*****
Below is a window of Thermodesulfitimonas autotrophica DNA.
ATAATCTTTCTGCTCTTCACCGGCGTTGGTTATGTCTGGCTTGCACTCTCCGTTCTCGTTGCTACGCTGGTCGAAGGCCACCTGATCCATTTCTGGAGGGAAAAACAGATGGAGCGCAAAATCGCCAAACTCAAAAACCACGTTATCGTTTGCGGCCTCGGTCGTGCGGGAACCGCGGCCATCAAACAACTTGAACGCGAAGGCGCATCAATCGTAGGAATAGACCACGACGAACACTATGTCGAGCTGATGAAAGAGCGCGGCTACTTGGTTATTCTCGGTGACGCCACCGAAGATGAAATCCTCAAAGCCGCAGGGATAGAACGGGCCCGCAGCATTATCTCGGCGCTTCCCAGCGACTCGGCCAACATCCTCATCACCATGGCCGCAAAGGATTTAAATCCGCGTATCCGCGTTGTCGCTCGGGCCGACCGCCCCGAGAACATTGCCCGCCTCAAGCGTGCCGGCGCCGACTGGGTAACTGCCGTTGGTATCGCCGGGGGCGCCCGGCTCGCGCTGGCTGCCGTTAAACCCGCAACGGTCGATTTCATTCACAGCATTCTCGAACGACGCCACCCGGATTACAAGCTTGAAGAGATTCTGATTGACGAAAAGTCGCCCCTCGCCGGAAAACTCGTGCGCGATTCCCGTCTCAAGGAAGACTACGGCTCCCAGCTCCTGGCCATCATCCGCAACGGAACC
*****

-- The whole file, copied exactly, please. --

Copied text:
Below is a window of Thermodesulfitimonas autotrophica DNA.
ATAATCTTTCTGCTCTTCACCGGCGTTGGTTATGTCTGGCTTGCACTCTCCGTTCTCGTTGCTACGCTGGTCGAAGGCCACCTGATCCATTTCTGGAGGGAAAAACAGATGGAGCGCAAAATCGCCAAACTCAAAAACCACGTTATCGTTTGCGGCCTCGGTCGTGCGGGAACCGCGGCCATCAAACAACTTGAACGCGAAGGCGCATCAATCGTAGGAATAGACCACGACGAACACTATGTCGAGCTGATGAAAGAGCGCGGCTACTTGGTTATTCTCGGTGACGCCACCGAAGATGAAATCCTCAAAGCCGCAGGGATAGAACGGGCCCGCAGCATTATCTCGGCGCTTCCCAGCGACTCGGCCAACATCCTCATCACCATGGCCGCAAAGGATTTAAATCCGCGTATCCGCGTTGTCGCTCGGGCCGACCGCCCCGAGAACATTGCCCGCCTCAAGCGTGCCGGCGCCGACTGGGTAACTGCCGTTGGTATCGCCGGGGGCGCCCGGCTCGCGCTGGCTGCCGTTAAACCCGCAACGGTCGATTTCATTCACAGCATTCTCGAACGACGCCACCCGGATTACAAGCTTGAAGAGATTCTGATTGACGAAAAGTCGCCCCTCGCCGGAAAACTCGTGCGCGATTCCCGTCTCAAGGAAGACTACGGCTCCCAGCTCCTGGCCATCATCCGCAACGGAACC